The same situation may occur with grandparents who have joined families in the UK to help with childcare, she adds. “We may end up with quite dramatic family situations if people don’t start acting now about their family dependants, in particular if there is a long administrative route to collect all documents and evidence.” This can take 4 to 6 months, Ms Drozdowicz says.
Children in care and care leavers
Support groups are also concerned about looked-after children and care leavers. According to a 2020 survey by the Home Office, 3,300 children in care should apply for settled status, while other organisations believe this is a low estimate.
For children in care, it is the responsibility of their legal guardian or council social worker to apply on their behalf. For those who have left care and are under the age of 25, councils should offer support.
But often local authorities do not record the nationality of the children in their care to avoid discrimination, and this increases the difficulty of identifying those who need to apply for settled status.
In April 2020, the Home Office issued guidance for local authorities to enable social workers to apply for settled status on behalf of EU children in their care without the usual accreditation from the Office of the Immigration Services Commissioner (OISC).
Applications for looked-after children, however, tend to be complex and social workers may not have the necessary knowledge about immigration rules and the settled status process, campaigners say.
“Our work has shown that there is a worryingly low number of applications made to date from looked-after children and care leavers, and we’re urging local authorities to make sure the children in their care have secured status sooner rather than later,” says Azmina Siddique, Policy and Research Manager at The Children’s Society.
Losing rights as adults
What will happen to all the children who do not apply on time? At the beginning of April, the Home Office released guidance on late applications saying these will be accepted if there is “reasonable ground”.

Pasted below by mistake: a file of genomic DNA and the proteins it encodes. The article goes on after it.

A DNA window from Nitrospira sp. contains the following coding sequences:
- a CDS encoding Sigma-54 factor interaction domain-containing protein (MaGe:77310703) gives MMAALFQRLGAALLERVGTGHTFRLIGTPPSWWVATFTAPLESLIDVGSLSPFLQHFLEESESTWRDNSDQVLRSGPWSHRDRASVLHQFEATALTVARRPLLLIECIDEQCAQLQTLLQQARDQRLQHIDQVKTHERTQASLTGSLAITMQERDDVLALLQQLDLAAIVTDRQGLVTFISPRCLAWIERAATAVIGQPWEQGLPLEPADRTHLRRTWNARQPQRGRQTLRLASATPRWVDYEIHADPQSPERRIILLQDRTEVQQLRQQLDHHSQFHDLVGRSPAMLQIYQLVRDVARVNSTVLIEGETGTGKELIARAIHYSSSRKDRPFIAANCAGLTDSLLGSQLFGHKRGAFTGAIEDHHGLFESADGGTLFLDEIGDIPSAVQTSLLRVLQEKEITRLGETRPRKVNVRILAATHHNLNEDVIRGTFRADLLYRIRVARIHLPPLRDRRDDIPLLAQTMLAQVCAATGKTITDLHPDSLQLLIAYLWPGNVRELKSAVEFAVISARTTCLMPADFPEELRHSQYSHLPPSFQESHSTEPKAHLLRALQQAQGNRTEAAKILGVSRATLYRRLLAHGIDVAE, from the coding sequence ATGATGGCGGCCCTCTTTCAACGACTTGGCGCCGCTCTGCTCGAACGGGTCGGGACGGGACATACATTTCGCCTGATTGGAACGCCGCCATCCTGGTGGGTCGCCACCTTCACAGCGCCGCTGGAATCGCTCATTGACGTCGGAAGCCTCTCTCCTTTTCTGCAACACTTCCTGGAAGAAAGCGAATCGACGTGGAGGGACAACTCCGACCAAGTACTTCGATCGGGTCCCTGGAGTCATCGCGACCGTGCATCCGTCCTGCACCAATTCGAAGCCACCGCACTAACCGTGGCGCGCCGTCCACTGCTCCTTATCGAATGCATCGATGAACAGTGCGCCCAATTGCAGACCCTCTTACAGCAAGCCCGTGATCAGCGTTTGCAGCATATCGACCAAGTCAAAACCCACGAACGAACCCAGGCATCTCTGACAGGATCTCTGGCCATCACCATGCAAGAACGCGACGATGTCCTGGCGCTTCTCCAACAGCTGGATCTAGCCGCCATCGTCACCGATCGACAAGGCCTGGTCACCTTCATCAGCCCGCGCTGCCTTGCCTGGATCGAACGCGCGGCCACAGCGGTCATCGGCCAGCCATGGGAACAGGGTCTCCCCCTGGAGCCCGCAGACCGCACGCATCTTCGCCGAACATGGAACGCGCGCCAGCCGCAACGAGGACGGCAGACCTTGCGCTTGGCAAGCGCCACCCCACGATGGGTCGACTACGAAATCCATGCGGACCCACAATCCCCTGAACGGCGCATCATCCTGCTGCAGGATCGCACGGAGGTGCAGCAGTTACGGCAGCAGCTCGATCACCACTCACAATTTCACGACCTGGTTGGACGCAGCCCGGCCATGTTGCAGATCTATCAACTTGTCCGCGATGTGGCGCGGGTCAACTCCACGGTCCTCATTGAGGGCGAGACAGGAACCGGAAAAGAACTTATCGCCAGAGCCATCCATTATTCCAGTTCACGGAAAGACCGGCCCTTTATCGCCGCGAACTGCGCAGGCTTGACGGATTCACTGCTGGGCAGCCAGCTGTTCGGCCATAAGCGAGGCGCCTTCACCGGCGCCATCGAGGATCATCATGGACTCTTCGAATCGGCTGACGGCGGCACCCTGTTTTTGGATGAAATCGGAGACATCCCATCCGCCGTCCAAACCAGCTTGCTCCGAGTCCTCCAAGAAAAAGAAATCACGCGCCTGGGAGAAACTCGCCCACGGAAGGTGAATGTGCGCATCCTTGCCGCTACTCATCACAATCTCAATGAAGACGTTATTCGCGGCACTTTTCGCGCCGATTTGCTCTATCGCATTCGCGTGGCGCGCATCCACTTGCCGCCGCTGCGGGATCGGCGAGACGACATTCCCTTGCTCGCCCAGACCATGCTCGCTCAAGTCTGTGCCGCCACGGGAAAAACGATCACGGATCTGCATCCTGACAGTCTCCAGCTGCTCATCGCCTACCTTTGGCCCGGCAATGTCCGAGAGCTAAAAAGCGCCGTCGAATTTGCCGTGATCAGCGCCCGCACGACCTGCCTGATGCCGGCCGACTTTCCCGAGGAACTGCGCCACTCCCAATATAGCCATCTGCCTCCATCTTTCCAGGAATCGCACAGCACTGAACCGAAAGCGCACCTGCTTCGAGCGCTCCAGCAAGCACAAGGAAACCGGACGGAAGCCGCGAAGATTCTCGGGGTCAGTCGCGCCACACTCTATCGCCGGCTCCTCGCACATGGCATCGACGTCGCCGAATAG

Any child will be able to apply late if their parent, guardian or local authority failed to apply on their behalf by the deadline, the guidance says. But late applications are “complex cases by definition” and require another level of legal support with “capacity nowhere to be found,” warns Ms Drozdowicz.
Ms Siddique also argues that while it’s helpful that the Home Office has acknowledged children can apply years from now, “there also needs to be some temporary protection”.
As the Home Office has confirmed, anyone who has not applied by 30 June 2021 will have no right to stay in the UK as of 1 July 2021. Even those with pending applications won’t have rights until they are eventually granted status.
“They won’t be able to work, rent a flat, open a bank account, or access benefits. Especially important for young people, they won’t be able to apply for further education or access student finance. They also risk being removed from the UK and sent back to their home country”, Ms Siddique warns. “For many of these children this could be a place where they have no family or do not know as they have lived in the UK for most, if not all, their lives,” she adds.
These children could follow the path of the Windrush generation, young people who after the World War II arrived in the UK from Caribbean countries on their parents’ passports but decades later lacked the documents to prove their rights and were forced out of the UK.
The3million, a group that defends the rights of EU citizens’ in the UK, has long called on the government to fix the problem and extend or minimise the impact of the 30 June deadline.
“We know once children find out they are undocumented life can become very hard, they are left in limbo while they try to regularise their status. This can take many years and this can have a life-altering impact on a young person’s health, well-being and life chances,” Ms Siddique says.
By Noelia Martinez, Project Coordinator at the Citizens’ Rights Project, with Claudia Delpero, Europe Street News
The Citizens’ Rights Project provides information, advice and support for EU citizens in Scotland.